Not far away, a squad of Coca-Cola sellers hid in the shade of some trees, and gossiped for want of anything to do. A big screen showing Usain Bolt’s 200-meter qualifying heat had an audience of three people.
Deodoro is a military base that for the Games has become a second Olympic hub for a mix of sports, including canoe slalom, shooting, rugby and BMX, but it is the poor cousin of Rio’s Olympic arenas.
Unlike in the main Olympic Park, arenas here are spread out over a large area. Work on Olympic facilities did not start until July 2014 — three years later than planned. Stands were erected beside ones that already existed in this sprawling military complex — most of which are spartan, concrete and utilitarian. Everything else is in tents, containers or temporary structures. There are portable metal fences, covered in Rio 2016 banners. Budget cuts and Brazil’s recession have made this the cheap and cheerful Olympics, a reality nowhere more evident than here in Deodoro.
The Deodoro "Military Village" is a long drive down a busy expressway called Brazil Avenue that roars out from central Rio, into the concrete and brick suburbs that form Rio’s West Zone. To get here, many Olympic tourists take the train. They ride past endless favelas, as the poor communities made of roughshod brick and concrete houses are called. There are green hills beyond them in the distance.
Violence regularly explodes in these favelas in Rio's outer suburbs. A man was killed in a police operation in Acari favela, not far from Deodoro, last weekend, residents reported. Visually, economically, geographically and socially, Deodoro is a long way from Barra, the upmarket suburb of condos, malls and freeways where the main Olympic Park is situated.
“Barra is like Miami,” said Argentine Gustavo Ledesma, 37, as he settled into his seat for the men’s field hockey semifinal. “Here is more …” He struggled for the words. “It’s far from the city center ...” he concluded diplomatically. “Barra is more rich.”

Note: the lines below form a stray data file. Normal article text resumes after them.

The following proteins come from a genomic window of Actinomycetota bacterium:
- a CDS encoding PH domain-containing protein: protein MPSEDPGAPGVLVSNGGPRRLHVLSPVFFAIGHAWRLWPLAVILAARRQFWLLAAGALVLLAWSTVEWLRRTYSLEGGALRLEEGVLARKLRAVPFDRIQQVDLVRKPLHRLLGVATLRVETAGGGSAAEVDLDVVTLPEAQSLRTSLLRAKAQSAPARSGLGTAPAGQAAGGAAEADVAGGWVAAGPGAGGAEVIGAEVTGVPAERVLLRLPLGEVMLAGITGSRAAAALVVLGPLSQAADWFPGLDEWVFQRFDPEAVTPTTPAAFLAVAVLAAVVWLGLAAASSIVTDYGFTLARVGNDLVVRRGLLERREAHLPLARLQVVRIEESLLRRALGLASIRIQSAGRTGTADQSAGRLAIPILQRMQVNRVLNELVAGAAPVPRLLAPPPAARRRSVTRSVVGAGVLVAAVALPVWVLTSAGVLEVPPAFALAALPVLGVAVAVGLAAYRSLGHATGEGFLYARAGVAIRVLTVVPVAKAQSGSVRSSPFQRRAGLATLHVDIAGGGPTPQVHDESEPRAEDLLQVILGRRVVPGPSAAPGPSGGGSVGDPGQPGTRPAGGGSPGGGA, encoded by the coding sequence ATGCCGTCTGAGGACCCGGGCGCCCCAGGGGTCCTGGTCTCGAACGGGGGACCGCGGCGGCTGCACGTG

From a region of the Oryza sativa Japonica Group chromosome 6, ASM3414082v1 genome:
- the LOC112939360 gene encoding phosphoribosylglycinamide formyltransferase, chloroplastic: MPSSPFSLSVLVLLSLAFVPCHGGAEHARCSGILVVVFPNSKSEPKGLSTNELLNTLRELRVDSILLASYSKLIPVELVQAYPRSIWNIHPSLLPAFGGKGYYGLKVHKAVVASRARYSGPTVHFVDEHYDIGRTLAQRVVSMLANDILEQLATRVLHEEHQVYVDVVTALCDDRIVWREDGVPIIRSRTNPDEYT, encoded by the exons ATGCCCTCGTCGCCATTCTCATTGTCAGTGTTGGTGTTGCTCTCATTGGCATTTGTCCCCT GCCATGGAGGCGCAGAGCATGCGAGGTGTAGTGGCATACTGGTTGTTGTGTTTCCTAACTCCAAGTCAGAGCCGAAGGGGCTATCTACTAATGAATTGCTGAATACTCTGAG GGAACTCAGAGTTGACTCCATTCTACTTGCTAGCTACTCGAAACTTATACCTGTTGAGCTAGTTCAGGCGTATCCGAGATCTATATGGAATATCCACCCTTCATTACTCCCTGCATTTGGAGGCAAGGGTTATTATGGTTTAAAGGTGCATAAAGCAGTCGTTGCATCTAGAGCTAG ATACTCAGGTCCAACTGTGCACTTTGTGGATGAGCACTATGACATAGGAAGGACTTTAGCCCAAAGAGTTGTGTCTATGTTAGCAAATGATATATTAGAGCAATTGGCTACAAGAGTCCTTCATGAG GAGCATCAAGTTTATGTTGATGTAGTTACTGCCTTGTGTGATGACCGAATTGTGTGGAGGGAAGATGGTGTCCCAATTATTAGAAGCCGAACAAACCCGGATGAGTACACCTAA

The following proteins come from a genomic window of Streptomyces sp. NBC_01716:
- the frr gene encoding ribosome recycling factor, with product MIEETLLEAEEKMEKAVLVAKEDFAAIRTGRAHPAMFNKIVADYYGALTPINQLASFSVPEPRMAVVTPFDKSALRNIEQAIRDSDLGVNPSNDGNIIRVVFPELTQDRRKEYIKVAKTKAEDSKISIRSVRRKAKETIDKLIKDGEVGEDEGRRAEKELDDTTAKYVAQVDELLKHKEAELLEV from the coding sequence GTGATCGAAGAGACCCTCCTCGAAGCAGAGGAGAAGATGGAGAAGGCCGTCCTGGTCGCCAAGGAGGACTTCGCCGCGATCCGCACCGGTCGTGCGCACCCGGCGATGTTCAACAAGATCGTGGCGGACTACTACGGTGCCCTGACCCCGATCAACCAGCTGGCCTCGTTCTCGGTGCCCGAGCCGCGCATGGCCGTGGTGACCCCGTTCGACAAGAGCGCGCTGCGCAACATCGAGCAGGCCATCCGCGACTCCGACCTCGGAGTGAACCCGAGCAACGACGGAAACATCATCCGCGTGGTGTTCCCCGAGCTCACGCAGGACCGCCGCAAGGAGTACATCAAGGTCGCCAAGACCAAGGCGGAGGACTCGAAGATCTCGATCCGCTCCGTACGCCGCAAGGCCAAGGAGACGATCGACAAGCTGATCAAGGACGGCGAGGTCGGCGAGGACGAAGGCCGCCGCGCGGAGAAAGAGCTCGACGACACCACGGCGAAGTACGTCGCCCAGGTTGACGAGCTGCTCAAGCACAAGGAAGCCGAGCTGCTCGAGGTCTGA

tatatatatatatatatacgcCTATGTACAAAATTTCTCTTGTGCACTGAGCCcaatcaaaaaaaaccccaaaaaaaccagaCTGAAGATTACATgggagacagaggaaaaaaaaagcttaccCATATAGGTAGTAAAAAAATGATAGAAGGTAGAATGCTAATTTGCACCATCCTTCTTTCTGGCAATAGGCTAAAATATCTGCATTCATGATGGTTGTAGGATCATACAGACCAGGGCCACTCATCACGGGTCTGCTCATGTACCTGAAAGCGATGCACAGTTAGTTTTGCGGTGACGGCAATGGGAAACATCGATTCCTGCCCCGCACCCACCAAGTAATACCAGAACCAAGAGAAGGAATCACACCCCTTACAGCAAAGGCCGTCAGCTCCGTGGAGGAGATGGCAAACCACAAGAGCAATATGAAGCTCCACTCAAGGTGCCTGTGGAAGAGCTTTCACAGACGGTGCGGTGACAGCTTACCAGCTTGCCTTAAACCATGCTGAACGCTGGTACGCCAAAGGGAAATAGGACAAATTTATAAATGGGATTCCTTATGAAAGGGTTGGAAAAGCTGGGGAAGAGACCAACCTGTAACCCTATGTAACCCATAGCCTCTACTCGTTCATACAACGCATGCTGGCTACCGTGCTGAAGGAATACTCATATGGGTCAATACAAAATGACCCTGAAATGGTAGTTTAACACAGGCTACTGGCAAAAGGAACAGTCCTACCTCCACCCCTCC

Many spectators travel to a station near Deodoro, then face a long trudge to the Olympic arenas. There is another station situated inside this complex, called Military Village, but it only opens at night for spectators leaving the park.
“It would be good if it was open,” said an Olympic volunteer waving a large, inflatable hand, referring to the station. He spoke on the condition of anonymity. In London’s 2012 Olympics, volunteers gave interviews for features that celebrated their contributions to the Games. In Rio they have been told they cannot talk to the news media.
A group of seven German family members from Stuttgart had come to cheer on their team in the field hockey event. They wore pointy, fluffy hats in German national colors and polo shirts with their names embroidered on the front. They smiled gamely on the long walk from the station.
"This is my journey to hockey!” smiled Erwin Tauer, 58.
“You could do it more efficiently,” said his son Torsten, 29, of the organization. He clutched a beer in a paper cup in the hot noonday sun. “We’re glad we have our hats.”
Rio 2016 volunteers were never very sure what else was going on or when or where it might be.
“I don’t know about the program. I’m just controlling the access,” said a female volunteer at the entrance to the equestrian arena, where show-jumping was taking place.
Inside, the arena was full. Flags fluttered on top of the temporary stands. The crowd erupted into cheers when Brazil’s Pedro Veniss finished a near perfect round. The jumping arena looked beautiful — from the inside.
Hiriam Aguiar, 55, an army colonel from the south of Brazil, leaped to his feet in admiration. “Very good!” he roared.
“It is good for Brazil to have an event of this level today,” he said. “The best riders in the world jumping in Brazil. We don’t see this.”
Some of the spectators had left already for the walk to the field hockey arena. Queila Almeida, 38, was one of a handful of temporary workers hired by a water company to hand out plastic cups of cold water to them as they passed.
“It is the end of the marathon,” she told Paulo Rezende, 57, as he stopped for one, complaining good-naturedly about the heat.
Almeida would like to go to an Olympic event, like beach volleyball, she said. “But it is expensive.” Very few people in the Mare favela complex where she lives had bought them, she said.
It wasn't hard to see why. Field hockey tickets could be had for $18. But Almeida’s temporary job only employs her every other day, and pays just $31 per eight hour shift — which she won't receive until next month.
And her temporary job ends Saturday. “Then I will be unemployed again,” she said.